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Congress Proposes a Promising New Privacy Bill


Congress has struggled to figure out what elements to include in federal privacy legislation. A new online privacy bill seems to get the basics right.

The new Senate bill, dubbed the Consumer Online Privacy Rights Act (COPRA), is a very common-sense bill. Companies would be responsible for getting permission to collect and share sensitive data, including biometric information and locations. Companies must not collect more information than they really need. And, under the proposed bill, consumers would be able to ask companies for all the information that had been collected about them, and for the data to be deleted or corrected.

COPRA covers the basics of what consumers are looking for, such as stronger consent, the ability to inquire about the data being collected, and an audit process that shows how organizations treat data privacy, said Robert Cruz, senior director of information governance at Smarsh. It also provides "a common privacy floor" that eliminates some of the differences between different state laws, such as the various definitions on what consent looks like, or how businesses have to describe how the data is being used. Technology companies have been pushing Congress for federal privacy legislation that would reconcile the state laws into a set of common rules.

COPRA's provisions are "good common denominators that can apply across states into one consistent privacy fabric,” Cruz said.

However, technology companies may not find the consistency they are looking for because of COPRA's most intriguing element: the proposed bill would allow states to continue passing their own privacy laws to address gaps that they may feel need to be addressed. State attorneys-general would enforce federal law as well as their own state law.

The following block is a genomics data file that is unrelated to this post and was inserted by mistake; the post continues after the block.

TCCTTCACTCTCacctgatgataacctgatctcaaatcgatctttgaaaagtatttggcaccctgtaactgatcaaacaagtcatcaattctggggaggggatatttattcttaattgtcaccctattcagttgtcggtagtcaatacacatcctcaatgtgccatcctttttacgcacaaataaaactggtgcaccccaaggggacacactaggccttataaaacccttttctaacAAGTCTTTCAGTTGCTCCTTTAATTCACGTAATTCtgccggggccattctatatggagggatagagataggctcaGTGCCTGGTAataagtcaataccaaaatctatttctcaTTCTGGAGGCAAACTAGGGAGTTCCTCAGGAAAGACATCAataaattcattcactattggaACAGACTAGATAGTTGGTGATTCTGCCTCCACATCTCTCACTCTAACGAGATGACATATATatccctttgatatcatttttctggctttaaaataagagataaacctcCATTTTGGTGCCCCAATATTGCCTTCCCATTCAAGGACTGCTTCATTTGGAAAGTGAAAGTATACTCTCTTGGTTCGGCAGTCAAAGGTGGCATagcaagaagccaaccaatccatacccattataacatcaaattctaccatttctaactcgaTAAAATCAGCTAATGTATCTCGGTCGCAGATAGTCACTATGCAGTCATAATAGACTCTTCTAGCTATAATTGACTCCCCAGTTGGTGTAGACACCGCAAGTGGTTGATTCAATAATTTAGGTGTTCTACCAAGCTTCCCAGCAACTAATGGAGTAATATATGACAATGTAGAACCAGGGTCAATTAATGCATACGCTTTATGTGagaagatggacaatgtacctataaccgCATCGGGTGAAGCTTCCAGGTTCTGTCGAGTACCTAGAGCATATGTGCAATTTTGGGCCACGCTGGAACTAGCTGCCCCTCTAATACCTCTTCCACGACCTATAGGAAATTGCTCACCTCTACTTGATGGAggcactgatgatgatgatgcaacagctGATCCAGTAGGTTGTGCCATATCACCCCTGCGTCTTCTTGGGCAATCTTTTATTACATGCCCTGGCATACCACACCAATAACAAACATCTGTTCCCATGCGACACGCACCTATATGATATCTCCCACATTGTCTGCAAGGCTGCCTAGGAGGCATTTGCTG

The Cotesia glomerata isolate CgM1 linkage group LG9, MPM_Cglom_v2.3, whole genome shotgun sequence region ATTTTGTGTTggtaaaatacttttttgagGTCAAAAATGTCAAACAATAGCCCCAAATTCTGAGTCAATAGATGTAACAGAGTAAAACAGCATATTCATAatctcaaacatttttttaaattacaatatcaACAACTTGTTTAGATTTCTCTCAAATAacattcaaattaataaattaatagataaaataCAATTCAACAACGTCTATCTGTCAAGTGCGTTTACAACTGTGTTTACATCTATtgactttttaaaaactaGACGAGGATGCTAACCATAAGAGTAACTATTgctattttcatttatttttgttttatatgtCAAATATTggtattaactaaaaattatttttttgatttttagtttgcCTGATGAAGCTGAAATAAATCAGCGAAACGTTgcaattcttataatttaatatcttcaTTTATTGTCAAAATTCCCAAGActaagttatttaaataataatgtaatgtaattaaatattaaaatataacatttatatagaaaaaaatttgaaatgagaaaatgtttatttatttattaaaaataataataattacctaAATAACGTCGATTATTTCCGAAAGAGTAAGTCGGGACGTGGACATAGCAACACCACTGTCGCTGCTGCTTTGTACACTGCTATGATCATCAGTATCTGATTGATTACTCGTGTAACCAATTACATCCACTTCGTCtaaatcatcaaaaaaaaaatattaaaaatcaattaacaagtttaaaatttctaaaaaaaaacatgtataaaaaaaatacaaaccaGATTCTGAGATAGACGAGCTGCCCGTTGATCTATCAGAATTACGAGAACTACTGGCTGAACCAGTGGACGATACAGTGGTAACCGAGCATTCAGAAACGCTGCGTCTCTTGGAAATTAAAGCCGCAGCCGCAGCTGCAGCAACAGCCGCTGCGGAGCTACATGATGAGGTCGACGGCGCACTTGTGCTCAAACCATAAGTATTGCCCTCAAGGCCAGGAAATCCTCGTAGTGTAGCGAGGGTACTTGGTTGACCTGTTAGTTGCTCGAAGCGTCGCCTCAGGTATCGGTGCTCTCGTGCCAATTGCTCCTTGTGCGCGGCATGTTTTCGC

This would "allow individual states to pursue more aggressive measures against companies whose business models are dependent on ad-driven revenue based upon how prevalent those firms are in those specific states,” Cruz said.

Following the example from California's CCPA and the European Union's GDPR, COPRA would also give citizens a private right of action to bring their own lawsuits. Relief under the federal law would go into a consumer relief fund. Cruz acknowledged this provision would be "subject to intense lobbying pressures" from companies concerned that this would expose them to more lawsuits.

Sen. Maria Cantwell (D-Wash), the ranking member of the Senate Committee on Commerce, Science, and Transportation, introduced the bill along with Sens. Ed Markey (D-Mass), Amy Klobuchar (D-Minn), and Brian Schatz (D-Hawaii). Cantwell said the protections would act as the "Miranda rights" for digital consumers.

The bill would provide protections for digital consumers and establish a new bureau within the Federal Trade Commission to enforce digital privacy rights.The new bureau would allow the FTC to pursue stronger settlements with companies for violations. The bureau would need to be fully staffed and operational within two years of the bill becoming law. The creation of the new bureau within the existing regulatory enforcement infrastructure of the FTC would likely have more support than creating a new agency from scratch that could potentially conflict with the FTC, as has been suggested before.

COPRA also puts the responsibility of protecting consumer privacy squarely onto company executives. Beginning one year after the bill becoming law, CEOs of companies holding large amounts of data would have to certify to the FTC annually that they have “adequate internal controls” and reporting structures in place.

There have been a number of bills proposed in recent months, but there hasn't been a lot of traction in Congress. COPRA has one thing going for it those other bills didn't: Cantwell's position on the Senate Commerce Committee. The committee has oversight of the Federal Communications Commission, held hearings on cybersecurity and social media in the wake of Facebook's Cambridge Analytica scandal, and is otherwise heavily involved in technology-related issues.

A hearing for privacy legislation proposals is scheduled for December.